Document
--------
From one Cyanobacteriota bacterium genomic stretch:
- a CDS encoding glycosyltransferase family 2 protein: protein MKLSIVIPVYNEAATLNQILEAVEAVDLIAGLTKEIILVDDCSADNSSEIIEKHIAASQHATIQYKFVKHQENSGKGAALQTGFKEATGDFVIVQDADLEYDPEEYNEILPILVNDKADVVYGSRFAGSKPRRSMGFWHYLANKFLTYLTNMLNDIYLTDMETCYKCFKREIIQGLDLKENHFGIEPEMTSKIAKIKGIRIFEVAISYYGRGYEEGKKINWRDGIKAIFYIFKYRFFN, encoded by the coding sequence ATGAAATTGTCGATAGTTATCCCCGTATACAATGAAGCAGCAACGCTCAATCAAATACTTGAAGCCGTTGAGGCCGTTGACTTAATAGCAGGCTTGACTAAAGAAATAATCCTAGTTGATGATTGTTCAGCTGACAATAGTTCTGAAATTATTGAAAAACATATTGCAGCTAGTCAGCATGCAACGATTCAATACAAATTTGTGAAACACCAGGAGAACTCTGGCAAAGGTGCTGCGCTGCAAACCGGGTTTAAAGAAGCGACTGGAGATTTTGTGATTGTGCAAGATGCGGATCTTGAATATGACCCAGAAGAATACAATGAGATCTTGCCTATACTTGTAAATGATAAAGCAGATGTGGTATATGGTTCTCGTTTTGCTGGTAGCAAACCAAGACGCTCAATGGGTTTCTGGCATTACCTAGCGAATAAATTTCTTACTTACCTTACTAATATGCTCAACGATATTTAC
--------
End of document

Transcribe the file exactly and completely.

From one Cyanobacteriota bacterium genomic stretch:
- a CDS encoding glycosyltransferase family 2 protein: protein MKLSIVIPVYNEAATLNQILEAVEAVDLIAGLTKEIILVDDCSADNSSEIIEKHIAASQHATIQYKFVKHQENSGKGAALQTGFKEATGDFVIVQDADLEYDPEEYNEILPILVNDKADVVYGSRFAGSKPRRSMGFWHYLANKFLTYLTNMLNDIYLTDMETCYKCFKREIIQGLDLKENHFGIEPEMTSKIAKIKGIRIFEVAISYYGRGYEEGKKINWRDGIKAIFYIFKYRFFN, encoded by the coding sequence ATGAAATTGTCGATAGTTATCCCCGTATACAATGAAGCAGCAACGCTCAATCAAATACTTGAAGCCGTTGAGGCCGTTGACTTAATAGCAGGCTTGACTAAAGAAATAATCCTAGTTGATGATTGTTCAGCTGACAATAGTTCTGAAATTATTGAAAAACATATTGCAGCTAGTCAGCATGCAACGATTCAATACAAATTTGTGAAACACCAGGAGAACTCTGGCAAAGGTGCTGCGCTGCAAACCGGGTTTAAAGAAGCGACTGGAGATTTTGTGATTGTGCAAGATGCGGATCTTGAATATGACCCAGAAGAATACAATGAGATCTTGCCTATACTTGTAAATGATAAAGCAGATGTGGTATATGGTTCTCGTTTTGCTGGTAGCAAACCAAGACGCTCAATGGGTTTCTGGCATTACCTAGCGAATAAATTTCTTACTTACCTTACTAATATGCTCAACGATATTTAC